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Portland opens three outdoor homeless camps to try to contain spread of coronavirus

The city will provide sleeping bags and tents to ensure they are clean and hygienic.
A homeless camp on ODOT land in Portland, KGW 2018

PORTLAND, Ore. — Portland will open three organized camps for homeless people during coronavirus -- an unprecedented step for a city that has long resisted sanctioned camping.

The three sites -- two on Southeast Water Avenue and one near the westside base of Broadway Bridge -- will also group residents in a way that has rarely been done in Portland shelters. One site will give priority to LGBTQ people and one for people of color. Anyone who wants the services specific to those sites will also be allowed to camp there. The third site will be for everyone, with an emphasis on older people.

Each location will have 45 tents on platforms with cots inside for an individual person or couple. The city will provide sleeping bags and tents to ensure they are clean and hygienic. People will be able to store their belongings, including their own tents and sleeping bags, while staying at the camp.

The camps are intended to be temporary measures to group people near bathrooms, showers and other amenities to help insulate them from the spread of COVID-19. Each tent will be on a 12-foot-by-12-foot plot of land. Each of the three locations will be fenced off from the public.

Officials say the camps will comply with social distancing measures and will be routinely disinfected.

Homeless people are among the most vulnerable to COVID-19 because many have respiratory infections and weakened immune systems from harsh living conditions. They also have few resources to stay hygienic enough to prevent illness and no place to go to recover in isolation.

Two homeless people in Multnomah County have tested positive for COVID-19. Throughout the state, homeless people make up less than 1% of all cases.

While some states, such as California, have pushed money to local jurisdictions to house as many homeless people as possible in motel rooms and other rooms, this is Portland’s approach to try to help people living outside stay safe.

“The reality is that a stay-at-home order leaves those without homes to return to behind, and we can’t let that happen,” said Portland Commissioner Jo Ann Hardesty. “While the housed community can take refuge in their homes and have the bulk of their needs met during this time, our houseless neighbors have lost the many resources and support networks they depended on.”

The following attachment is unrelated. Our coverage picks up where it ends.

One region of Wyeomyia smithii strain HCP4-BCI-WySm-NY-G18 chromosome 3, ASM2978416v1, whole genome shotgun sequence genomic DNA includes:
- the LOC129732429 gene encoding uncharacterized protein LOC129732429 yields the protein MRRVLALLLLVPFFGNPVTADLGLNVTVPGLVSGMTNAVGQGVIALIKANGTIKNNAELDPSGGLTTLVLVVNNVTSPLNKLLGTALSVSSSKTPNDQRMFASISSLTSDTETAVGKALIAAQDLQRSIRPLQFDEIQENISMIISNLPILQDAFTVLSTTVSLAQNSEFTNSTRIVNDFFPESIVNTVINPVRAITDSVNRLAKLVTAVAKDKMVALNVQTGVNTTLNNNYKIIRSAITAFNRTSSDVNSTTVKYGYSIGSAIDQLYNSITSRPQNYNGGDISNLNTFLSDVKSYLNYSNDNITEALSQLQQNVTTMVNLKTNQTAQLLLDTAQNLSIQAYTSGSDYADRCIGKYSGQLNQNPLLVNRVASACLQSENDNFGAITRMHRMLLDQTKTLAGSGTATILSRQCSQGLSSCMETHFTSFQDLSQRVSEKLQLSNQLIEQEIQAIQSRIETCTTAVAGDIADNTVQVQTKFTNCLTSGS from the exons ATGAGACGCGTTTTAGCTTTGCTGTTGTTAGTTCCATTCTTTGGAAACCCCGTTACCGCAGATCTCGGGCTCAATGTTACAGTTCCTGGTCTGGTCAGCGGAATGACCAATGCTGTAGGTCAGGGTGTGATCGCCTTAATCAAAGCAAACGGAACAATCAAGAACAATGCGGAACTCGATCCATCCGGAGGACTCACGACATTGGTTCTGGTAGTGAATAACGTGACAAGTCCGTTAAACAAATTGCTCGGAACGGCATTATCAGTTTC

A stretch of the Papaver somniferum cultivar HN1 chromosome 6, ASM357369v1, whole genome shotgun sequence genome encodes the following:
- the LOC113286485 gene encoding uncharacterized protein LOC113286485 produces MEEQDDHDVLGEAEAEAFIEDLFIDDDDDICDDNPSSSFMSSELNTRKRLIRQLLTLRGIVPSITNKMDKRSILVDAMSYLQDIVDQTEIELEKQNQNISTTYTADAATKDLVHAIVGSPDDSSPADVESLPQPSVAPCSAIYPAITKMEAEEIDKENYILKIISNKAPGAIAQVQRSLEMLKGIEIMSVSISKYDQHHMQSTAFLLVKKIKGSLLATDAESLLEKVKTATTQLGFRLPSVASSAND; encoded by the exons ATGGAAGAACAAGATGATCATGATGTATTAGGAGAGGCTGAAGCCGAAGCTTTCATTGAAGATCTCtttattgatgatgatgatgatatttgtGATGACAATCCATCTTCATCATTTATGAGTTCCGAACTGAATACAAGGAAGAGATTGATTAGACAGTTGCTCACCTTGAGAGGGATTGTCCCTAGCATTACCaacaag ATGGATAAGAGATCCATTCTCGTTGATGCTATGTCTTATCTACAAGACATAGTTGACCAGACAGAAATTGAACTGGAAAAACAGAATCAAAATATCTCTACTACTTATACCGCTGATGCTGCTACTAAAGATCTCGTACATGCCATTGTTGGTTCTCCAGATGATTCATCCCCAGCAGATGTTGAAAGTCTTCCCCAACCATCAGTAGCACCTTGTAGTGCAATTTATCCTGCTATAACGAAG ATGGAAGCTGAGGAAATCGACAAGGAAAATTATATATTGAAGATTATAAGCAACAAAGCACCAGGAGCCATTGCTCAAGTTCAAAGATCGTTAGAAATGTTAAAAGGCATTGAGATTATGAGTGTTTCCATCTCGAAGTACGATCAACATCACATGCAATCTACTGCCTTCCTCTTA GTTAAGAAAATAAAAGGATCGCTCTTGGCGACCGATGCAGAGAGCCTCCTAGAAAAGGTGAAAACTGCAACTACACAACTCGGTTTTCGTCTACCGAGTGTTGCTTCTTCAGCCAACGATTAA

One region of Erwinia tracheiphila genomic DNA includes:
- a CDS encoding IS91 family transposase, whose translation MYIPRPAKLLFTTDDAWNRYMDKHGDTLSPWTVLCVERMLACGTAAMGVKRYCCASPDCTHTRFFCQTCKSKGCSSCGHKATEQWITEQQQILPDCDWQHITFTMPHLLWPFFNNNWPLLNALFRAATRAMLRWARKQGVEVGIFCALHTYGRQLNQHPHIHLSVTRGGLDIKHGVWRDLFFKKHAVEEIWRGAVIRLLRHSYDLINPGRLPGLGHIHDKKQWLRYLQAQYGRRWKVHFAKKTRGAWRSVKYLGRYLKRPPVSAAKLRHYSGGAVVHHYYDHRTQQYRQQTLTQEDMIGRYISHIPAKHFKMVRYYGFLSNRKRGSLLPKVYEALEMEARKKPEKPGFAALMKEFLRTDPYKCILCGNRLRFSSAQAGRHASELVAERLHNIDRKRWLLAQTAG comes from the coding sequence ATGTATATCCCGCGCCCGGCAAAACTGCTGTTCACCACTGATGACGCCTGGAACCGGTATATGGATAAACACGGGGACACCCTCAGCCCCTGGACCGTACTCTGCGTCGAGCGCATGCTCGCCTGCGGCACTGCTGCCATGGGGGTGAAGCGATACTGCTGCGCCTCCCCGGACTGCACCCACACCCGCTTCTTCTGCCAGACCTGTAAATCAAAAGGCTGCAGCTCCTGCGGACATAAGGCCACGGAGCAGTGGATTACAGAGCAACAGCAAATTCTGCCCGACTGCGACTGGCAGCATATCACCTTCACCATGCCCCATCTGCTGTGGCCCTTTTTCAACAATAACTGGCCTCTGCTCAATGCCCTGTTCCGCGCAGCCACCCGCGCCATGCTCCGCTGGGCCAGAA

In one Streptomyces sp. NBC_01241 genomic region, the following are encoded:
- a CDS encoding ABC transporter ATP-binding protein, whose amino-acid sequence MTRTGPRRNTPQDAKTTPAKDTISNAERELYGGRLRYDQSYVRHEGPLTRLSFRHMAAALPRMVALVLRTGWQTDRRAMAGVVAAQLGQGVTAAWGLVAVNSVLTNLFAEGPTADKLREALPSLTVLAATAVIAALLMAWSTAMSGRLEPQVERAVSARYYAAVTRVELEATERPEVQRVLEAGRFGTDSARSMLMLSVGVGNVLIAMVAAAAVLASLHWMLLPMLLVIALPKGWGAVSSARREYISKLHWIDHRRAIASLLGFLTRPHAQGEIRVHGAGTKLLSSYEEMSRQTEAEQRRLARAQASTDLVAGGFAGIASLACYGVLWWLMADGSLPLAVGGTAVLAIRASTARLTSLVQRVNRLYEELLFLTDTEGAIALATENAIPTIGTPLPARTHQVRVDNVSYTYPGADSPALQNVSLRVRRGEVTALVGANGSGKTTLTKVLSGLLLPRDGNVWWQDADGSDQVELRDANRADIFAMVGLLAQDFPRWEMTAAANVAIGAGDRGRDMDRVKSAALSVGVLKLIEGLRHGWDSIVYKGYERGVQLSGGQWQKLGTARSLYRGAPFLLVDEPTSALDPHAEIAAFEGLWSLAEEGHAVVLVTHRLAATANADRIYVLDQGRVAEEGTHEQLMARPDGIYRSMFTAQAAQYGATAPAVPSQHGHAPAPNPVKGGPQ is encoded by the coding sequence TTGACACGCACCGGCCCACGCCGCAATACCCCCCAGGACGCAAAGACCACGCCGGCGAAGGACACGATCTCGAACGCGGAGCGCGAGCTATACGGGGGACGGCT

The nonprofit homeless services provider JOIN will operate the camps. Staff will be on hand to help clean the sites and provide services to people staying there. JOIN operates long-standing Dignity Village, a self-run village for homeless people in Northeast Portland. There, members of the village pay $50 membership dues and split chores and costs.

Dignity Village is one of two organized camps that has earned city approval to remain.

“We’ve heard over and over that social distancing is critically important to help slow the spread of the virus,” said JOIN’s executive director Katrina Holland. “For our neighbors that haven’t been able to get into housing or shelter right now, we can’t just leave them without any options.”

The city-county Joint Office of Homeless Services will serve as the funding body for the camps, but the planning and funding comes from the city of Portland.

“We’re all in this together so we must do everything in our power to ensure everyone can practice safe physical distancing and take proper hygiene measures,” said Mayor Ted Wheeler.

The Joint Office and Multnomah County have spearheaded much of the homeless response during COVID-19.

They have opened five shelters, in both large group settings and in motels. They have also mobilized outreach workers and others to visit homeless camps, distributing hygiene supplies and information about COVID-19.

The three outdoor campsites will be the first new capacity added to Portland’s homeless shelter system since the beginning of COVID-19. The temporary shelters opened to allow physical distancing for people who were already staying in existing shelters.

Officials said they hope that people can now start moving through the shelters into housing as they normally would, freeing up beds. However, they have found people are staying longer in shelter than normal.

The new campsites will be reservation-only and not accept people who walk up and ask for a spot. To get a spot in a shelter, call JOIN at 503-232-2031.

This article was originally published by the Oregonian/OregonLive, one of more than a dozen news organizations throughout the state sharing their coverage of the novel coronavirus outbreak to help inform Oregonians about this evolving health issue.

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